11. Maaike Quinn says:

    Darren, I certainly don’t want to think about this! :S

    But well, you are right. I should be thinking about this.

    Still don’t want to, though.

    Hmm.

  12. I don’t think it’s morbid at all, but then I’m in my late 50s and I think you get more matter-of-fact about such things as you get older.
    Yes, I’m also developing a blogging will, although it’s more of a complete online will, covering the same sort of topics you mention. There are services you can sign up for, for example http://legacylocker.com/. But the problem there is knowing whether they’re still going to be in business when you pop your clogs.

  13. Darren, few years back this would sound crazy even to mention but i guess since blogging has become part of our life it sounds quite normal. Very smart to think of something like that :) congrats

    Elias

  14. Momo says:

    Hi Darren,

    I don’t really think i should of read this article, only because dying is a bit extreme being 14!

    Great Article anyway! Made me think too…

    …I might be hiring some Authors and Editors just in case :D !

  15. Diane says:

    There has been much written on what to do and how to handle your online social/business affairs when you die and as with offline, this is a subject that needs to be discussed more often, even though it is painful or uncomfortable.

    You are talking about blogs, forums and other real estate that you own and this is good,but you need to expand your thinking to anything and everything that you have created online. This means social communities( for example Facebook and Twitter), your email accounts (gmail, hotmail,yahoo etc.).

    It can be a daunting process indeed.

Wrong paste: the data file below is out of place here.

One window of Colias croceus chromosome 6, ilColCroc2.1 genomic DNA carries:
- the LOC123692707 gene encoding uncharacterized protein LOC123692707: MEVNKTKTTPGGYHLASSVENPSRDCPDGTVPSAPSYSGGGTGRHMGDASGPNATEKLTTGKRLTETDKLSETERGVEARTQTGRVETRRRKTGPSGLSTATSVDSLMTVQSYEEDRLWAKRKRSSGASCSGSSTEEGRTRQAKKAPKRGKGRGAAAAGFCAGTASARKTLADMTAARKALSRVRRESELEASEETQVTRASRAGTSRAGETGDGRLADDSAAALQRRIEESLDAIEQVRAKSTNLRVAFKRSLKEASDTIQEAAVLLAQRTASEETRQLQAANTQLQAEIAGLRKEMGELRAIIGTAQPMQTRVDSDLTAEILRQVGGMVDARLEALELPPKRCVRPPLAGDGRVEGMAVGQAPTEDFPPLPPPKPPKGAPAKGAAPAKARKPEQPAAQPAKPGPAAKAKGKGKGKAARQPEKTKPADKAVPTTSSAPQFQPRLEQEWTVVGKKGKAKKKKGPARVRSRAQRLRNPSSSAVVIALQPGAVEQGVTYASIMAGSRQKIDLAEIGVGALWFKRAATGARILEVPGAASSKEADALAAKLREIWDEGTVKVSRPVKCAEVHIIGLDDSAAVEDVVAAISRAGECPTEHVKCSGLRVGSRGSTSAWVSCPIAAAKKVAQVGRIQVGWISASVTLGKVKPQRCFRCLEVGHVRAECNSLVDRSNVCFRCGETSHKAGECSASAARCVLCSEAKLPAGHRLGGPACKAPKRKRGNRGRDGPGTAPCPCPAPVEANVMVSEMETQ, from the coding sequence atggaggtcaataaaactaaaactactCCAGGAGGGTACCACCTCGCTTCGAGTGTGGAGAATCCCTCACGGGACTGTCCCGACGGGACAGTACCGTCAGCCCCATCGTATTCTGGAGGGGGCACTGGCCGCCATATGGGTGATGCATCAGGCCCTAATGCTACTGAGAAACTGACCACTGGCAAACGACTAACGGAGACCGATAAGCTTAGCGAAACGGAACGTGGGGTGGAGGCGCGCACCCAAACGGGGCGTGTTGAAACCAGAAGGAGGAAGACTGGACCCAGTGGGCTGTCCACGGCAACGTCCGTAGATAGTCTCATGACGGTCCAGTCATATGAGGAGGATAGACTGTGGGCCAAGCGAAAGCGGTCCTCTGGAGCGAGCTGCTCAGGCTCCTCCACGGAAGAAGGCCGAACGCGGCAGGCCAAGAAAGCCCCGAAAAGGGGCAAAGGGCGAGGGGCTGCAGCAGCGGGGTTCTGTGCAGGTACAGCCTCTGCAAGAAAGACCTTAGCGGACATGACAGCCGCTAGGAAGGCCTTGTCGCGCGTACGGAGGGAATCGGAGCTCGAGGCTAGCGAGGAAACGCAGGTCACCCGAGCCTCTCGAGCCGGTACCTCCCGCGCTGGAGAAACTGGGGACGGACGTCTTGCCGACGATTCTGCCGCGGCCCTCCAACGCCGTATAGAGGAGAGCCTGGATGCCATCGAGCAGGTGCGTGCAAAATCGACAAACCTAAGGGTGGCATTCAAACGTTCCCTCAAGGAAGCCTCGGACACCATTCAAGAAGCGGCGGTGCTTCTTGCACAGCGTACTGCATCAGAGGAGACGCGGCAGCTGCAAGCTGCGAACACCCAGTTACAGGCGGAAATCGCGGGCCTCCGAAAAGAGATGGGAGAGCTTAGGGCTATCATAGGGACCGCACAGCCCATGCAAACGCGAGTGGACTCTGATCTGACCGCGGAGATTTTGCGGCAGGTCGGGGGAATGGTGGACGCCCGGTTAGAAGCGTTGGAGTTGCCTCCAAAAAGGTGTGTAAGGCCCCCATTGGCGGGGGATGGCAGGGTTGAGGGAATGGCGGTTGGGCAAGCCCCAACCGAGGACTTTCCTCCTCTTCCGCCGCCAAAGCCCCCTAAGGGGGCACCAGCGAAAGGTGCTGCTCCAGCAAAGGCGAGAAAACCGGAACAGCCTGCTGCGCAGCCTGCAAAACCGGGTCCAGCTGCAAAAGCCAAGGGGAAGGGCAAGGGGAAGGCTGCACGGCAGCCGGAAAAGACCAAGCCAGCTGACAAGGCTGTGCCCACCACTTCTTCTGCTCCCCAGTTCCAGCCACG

One piece of advice that I would give to others is to follow the example of Twiitter and apply it to other social communities and email accounts:

    “If we are notified that a Twitter user has passed away, we can remove their account or assist family members in saving a backup of their public Tweets.

    Please contact us with the following information:

    Your full name, contact information (including email address), and your relationship to the deceased user.
    The username of the Twitter account, or a link to the profile page of the Twitter account.”
    taken from: http://support.twitter.com/groups/33-report-a-violation/topics/122-reporting-violations/articles/87894-how-to-contact-twitter-about-a-deceased-user

    I have found out that Hotmail will let family members order a CD of all the messages in a deceased user’s account IF they provide a death certificate and proof of power of attorney. Gmail requires the same paperwork plus a copy of an e-mail the deceased sent to the petitioner. Sorry at this point I am unsure about Yahoo but would imagine that it is pretty similar

    I hope this has been of use to you and your readers.

    A good topic to discuss and to inform …Thank you

  16. Was just thinking about this for the first time this morning. You must have read my mind ;-)

  17. flashmadblog says:

    If i am dead my blog will keep me alive on google for some days atleast :)

  18. Carrie says:

    i have a passwords list with notes so my family can continue to access my blogging income but i really need to organize the information better.

  19. visaap says:

    Although our income doesn’t rely on the websites I maintain, I’ve certainly thought about it. I use a password-manager where all the usernames, passwords & logtime are stored. My girlfriend just has to remember one password to access them all.
    But certainly will read your will for inspiration.
    Thx

  20. Dinu says:

    hmm, I will have to find out someone who will be able to run mine after I am gone .. wifey is not geeky enough :D

  21. I brought a business partner in July of last year and we do have a close clearly explaining what would happen in the case one of us would pass away.